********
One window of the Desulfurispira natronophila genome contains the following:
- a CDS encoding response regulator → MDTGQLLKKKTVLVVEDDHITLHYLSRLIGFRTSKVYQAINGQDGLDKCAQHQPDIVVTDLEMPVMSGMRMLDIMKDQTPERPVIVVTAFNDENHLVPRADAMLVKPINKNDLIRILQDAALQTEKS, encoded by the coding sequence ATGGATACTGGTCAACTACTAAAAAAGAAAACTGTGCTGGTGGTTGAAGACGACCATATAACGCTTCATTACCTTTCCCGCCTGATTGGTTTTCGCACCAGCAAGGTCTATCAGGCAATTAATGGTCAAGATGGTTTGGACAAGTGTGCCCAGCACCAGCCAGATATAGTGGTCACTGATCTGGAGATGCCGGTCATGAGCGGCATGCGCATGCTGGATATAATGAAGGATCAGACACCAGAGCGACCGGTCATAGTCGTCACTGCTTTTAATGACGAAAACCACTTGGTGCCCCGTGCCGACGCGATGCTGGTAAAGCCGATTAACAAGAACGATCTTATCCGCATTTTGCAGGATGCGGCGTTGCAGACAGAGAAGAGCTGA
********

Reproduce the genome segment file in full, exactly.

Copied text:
One window of the Desulfurispira natronophila genome contains the following:
- a CDS encoding response regulator → MDTGQLLKKKTVLVVEDDHITLHYLSRLIGFRTSKVYQAINGQDGLDKCAQHQPDIVVTDLEMPVMSGMRMLDIMKDQTPERPVIVVTAFNDENHLVPRADAMLVKPINKNDLIRILQDAALQTEKS, encoded by the coding sequence ATGGATACTGGTCAACTACTAAAAAAGAAAACTGTGCTGGTGGTTGAAGACGACCATATAACGCTTCATTACCTTTCCCGCCTGATTGGTTTTCGCACCAGCAAGGTCTATCAGGCAATTAATGGTCAAGATGGTTTGGACAAGTGTGCCCAGCACCAGCCAGATATAGTGGTCACTGATCTGGAGATGCCGGTCATGAGCGGCATGCGCATGCTGGATATAATGAAGGATCAGACACCAGAGCGACCGGTCATAGTCGTCACTGCTTTTAATGACGAAAACCACTTGGTGCCCCGTGCCGACGCGATGCTGGTAAAGCCGATTAACAAGAACGATCTTATCCGCATTTTGCAGGATGCGGCGTTGCAGACAGAGAAGAGCTGA